Wedgwood Christian Services Finds New Ways to Meet Needs During the Pandemic
We’ve all seen the medical community creating ways to continue their work during the pandemic – procedures and protocol that have obviously changed the way medicine is practiced in order to be as safe as possible.
What hasn’t been as obvious is how mental health services have adapted during the pandemic.
The great challenge is to meet the needs of people often in delicate mental states who rely on the comfort and familiarity of meeting with their therapist. Due to the pandemic, however, mental health services have had to create new ways of connecting with their clients while also handling a whole new wave of people who need them.
Wedgwood Christian Services has found a pandemic-safe, hybrid approach to serving patients and is preparing for more patients to seek them out as the affects of the pandemic continue to spread.
Pandemic, Social Unrest is Widely Affecting Mental Health
A mental health crisis is upon us.
“With the ongoing pandemic, plus the social unrest, we feel there is a mental health tsunami looming,” said Dan Gowdy, Wedgwood president and CEO.
“One of the things that most experts in trauma tell us, particularly those who serve our soldiers, is that the full effects of the trauma are not really fully realized until after the trauma has subsided. We feel like this is going to affect us for a year or more.”
Dan said Wedgwood is looking toward the future of mental health services and what needs to be built up and prioritized.
“We need to be thinking about the things that are valued in our community, and I think some of the things we need to value are our mental health services, our therapists, and those individuals that are going to be keeping us well and healthy.”
Wedgwood Sees a Rise in New Patients
Dan said Wedgwood has a waiting list in some of the nine counties they serve. “Teletherapy” services – the use of video conferencing software, however, has allowed them to use therapists interchangeably in different counties to meet the needs. He said opioid substance abuse and youth in crisis are the two concerns that are on the rise.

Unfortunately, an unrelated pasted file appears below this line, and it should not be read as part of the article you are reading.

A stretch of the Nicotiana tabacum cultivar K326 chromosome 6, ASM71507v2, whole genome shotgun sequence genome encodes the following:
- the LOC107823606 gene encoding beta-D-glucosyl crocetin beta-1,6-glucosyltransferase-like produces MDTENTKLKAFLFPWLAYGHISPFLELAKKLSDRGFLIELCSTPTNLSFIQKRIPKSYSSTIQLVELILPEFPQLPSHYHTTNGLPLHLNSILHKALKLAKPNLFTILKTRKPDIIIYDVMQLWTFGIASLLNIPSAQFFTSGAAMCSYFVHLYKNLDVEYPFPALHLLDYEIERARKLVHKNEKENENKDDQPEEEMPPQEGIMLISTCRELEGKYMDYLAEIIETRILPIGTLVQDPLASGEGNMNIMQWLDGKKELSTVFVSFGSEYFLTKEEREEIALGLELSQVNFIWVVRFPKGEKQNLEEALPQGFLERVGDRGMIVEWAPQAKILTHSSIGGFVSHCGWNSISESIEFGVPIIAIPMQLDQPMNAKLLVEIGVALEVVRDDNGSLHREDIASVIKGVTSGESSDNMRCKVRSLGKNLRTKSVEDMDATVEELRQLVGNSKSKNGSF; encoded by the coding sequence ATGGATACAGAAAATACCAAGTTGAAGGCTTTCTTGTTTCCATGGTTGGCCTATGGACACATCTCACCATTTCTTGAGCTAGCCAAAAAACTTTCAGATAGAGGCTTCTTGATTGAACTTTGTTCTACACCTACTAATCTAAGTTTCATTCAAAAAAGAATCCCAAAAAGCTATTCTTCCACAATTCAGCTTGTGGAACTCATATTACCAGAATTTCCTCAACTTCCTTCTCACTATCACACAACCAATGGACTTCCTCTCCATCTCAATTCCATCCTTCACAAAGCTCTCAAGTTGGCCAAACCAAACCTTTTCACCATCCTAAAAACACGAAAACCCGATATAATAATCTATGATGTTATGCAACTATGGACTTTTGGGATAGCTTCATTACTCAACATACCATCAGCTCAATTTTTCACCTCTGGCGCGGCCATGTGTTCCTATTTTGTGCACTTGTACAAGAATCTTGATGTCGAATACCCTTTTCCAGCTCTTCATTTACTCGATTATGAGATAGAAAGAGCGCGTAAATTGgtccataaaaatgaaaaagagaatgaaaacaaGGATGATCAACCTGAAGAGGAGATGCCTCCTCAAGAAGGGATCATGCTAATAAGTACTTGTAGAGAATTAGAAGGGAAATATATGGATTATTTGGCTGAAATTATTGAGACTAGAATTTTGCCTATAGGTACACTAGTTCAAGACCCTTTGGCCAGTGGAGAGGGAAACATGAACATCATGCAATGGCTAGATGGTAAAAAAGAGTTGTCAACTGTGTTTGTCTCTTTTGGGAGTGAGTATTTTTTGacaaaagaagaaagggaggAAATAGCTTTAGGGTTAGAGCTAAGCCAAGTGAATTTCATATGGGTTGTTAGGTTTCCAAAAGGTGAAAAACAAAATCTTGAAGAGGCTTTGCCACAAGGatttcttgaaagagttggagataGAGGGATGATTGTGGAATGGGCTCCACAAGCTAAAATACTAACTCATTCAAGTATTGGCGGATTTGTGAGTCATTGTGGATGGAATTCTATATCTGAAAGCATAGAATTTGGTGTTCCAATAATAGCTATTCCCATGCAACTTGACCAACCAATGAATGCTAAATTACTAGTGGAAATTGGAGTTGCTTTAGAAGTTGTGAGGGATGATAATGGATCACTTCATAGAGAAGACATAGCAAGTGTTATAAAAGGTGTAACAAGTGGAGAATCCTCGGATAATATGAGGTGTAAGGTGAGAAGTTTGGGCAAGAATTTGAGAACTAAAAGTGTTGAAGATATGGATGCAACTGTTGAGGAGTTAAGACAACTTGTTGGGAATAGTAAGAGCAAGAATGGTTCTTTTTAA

“This pandemic is wreaking havoc on young hearts and minds,” he said.
He said the youth coming to them now has a higher level of acuity and more difficult situations involving abuse, neglect, and mental disorders than they have seen in the past. The supervisor in Wedgwood’s human trafficking program has told him she is seeing the toughest cases since the program began in 2012.
Some Patients Prefer Counseling Sessions Online
Interestingly for some, teletherapy has allowed counseling to be a more comfortable and beneficial scenario.
“Not having the individual in the room with them has allowed some breakthroughs that we haven’t seen in certain individuals. It’s not for everyone, but one individual said it’s easier for me to tell you about my trauma when you’re not in the same room as me,” Dan said.
Just like getting used to wearing masks and standing 6 feet apart, people are adjusting to communicating through computers and phones. Dan said he thinks it may be easier for younger clients to adjust to teletherapy because using technology is second nature to them.
“We have a generation that’s grown up with this, and it doesn’t seem abnormal. They share everything online. It gives us another opportunity to connect with that generation where they are and how they prefer to communicate,” Dan said.
“Teletherapy” Helps Patients Connect with Therapists, Provides Flexibility
Since in-person interactions are being held to a minimum around the globe, Wedgwood has adapted how they meet with patients. By using teletherapy they have not only been able to continue to hold therapy sessions, but now praise and see great value in the flexibility this technology has brought.
Dan said the teletherapy format has expanded their ability to reach and help patients. Flexible meeting times and being able to maximize the time therapists spend with patients have changed services tremendously.
“Telehealth is allowing us to share therapists regionally. So we’re able to maximize our therapists that might be in one county serving another county.”
Dan said clients now have an easier time connecting with their therapist and have more opportunities for peer support groups using online tools.
Therapists Are Finding New Ways to Connect With Their Patients During the Pandemic
While teleconferencing technology isn’t new, it’s now being used in ways that were never considered – a necessity is the mother of invention type of scenario.